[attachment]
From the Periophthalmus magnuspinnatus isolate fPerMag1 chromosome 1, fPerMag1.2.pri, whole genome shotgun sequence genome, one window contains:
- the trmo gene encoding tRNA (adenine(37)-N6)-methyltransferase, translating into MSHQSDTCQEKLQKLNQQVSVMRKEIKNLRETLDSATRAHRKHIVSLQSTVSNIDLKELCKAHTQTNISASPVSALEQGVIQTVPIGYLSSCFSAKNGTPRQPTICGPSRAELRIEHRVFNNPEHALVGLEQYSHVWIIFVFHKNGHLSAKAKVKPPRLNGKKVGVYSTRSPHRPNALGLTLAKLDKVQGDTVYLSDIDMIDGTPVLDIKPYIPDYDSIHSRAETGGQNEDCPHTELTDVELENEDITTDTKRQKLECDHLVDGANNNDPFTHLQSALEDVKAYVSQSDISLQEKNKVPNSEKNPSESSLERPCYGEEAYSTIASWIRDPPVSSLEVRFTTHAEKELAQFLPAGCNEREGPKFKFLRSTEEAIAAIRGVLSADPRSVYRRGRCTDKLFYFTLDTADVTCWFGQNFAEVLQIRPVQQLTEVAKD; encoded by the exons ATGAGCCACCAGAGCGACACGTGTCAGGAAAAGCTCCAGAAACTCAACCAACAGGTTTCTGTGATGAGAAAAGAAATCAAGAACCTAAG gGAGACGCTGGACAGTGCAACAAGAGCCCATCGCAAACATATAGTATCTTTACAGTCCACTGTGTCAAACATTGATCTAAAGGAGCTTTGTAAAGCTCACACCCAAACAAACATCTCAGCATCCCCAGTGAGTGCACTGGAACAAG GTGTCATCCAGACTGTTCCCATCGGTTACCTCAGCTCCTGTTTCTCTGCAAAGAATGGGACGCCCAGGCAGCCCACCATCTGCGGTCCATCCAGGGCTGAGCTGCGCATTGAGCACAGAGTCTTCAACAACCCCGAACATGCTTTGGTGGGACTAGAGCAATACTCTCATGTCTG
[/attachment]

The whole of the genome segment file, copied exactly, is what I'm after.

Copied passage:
From the Periophthalmus magnuspinnatus isolate fPerMag1 chromosome 1, fPerMag1.2.pri, whole genome shotgun sequence genome, one window contains:
- the trmo gene encoding tRNA (adenine(37)-N6)-methyltransferase, translating into MSHQSDTCQEKLQKLNQQVSVMRKEIKNLRETLDSATRAHRKHIVSLQSTVSNIDLKELCKAHTQTNISASPVSALEQGVIQTVPIGYLSSCFSAKNGTPRQPTICGPSRAELRIEHRVFNNPEHALVGLEQYSHVWIIFVFHKNGHLSAKAKVKPPRLNGKKVGVYSTRSPHRPNALGLTLAKLDKVQGDTVYLSDIDMIDGTPVLDIKPYIPDYDSIHSRAETGGQNEDCPHTELTDVELENEDITTDTKRQKLECDHLVDGANNNDPFTHLQSALEDVKAYVSQSDISLQEKNKVPNSEKNPSESSLERPCYGEEAYSTIASWIRDPPVSSLEVRFTTHAEKELAQFLPAGCNEREGPKFKFLRSTEEAIAAIRGVLSADPRSVYRRGRCTDKLFYFTLDTADVTCWFGQNFAEVLQIRPVQQLTEVAKD; encoded by the exons ATGAGCCACCAGAGCGACACGTGTCAGGAAAAGCTCCAGAAACTCAACCAACAGGTTTCTGTGATGAGAAAAGAAATCAAGAACCTAAG gGAGACGCTGGACAGTGCAACAAGAGCCCATCGCAAACATATAGTATCTTTACAGTCCACTGTGTCAAACATTGATCTAAAGGAGCTTTGTAAAGCTCACACCCAAACAAACATCTCAGCATCCCCAGTGAGTGCACTGGAACAAG GTGTCATCCAGACTGTTCCCATCGGTTACCTCAGCTCCTGTTTCTCTGCAAAGAATGGGACGCCCAGGCAGCCCACCATCTGCGGTCCATCCAGGGCTGAGCTGCGCATTGAGCACAGAGTCTTCAACAACCCCGAACATGCTTTGGTGGGACTAGAGCAATACTCTCATGTCTG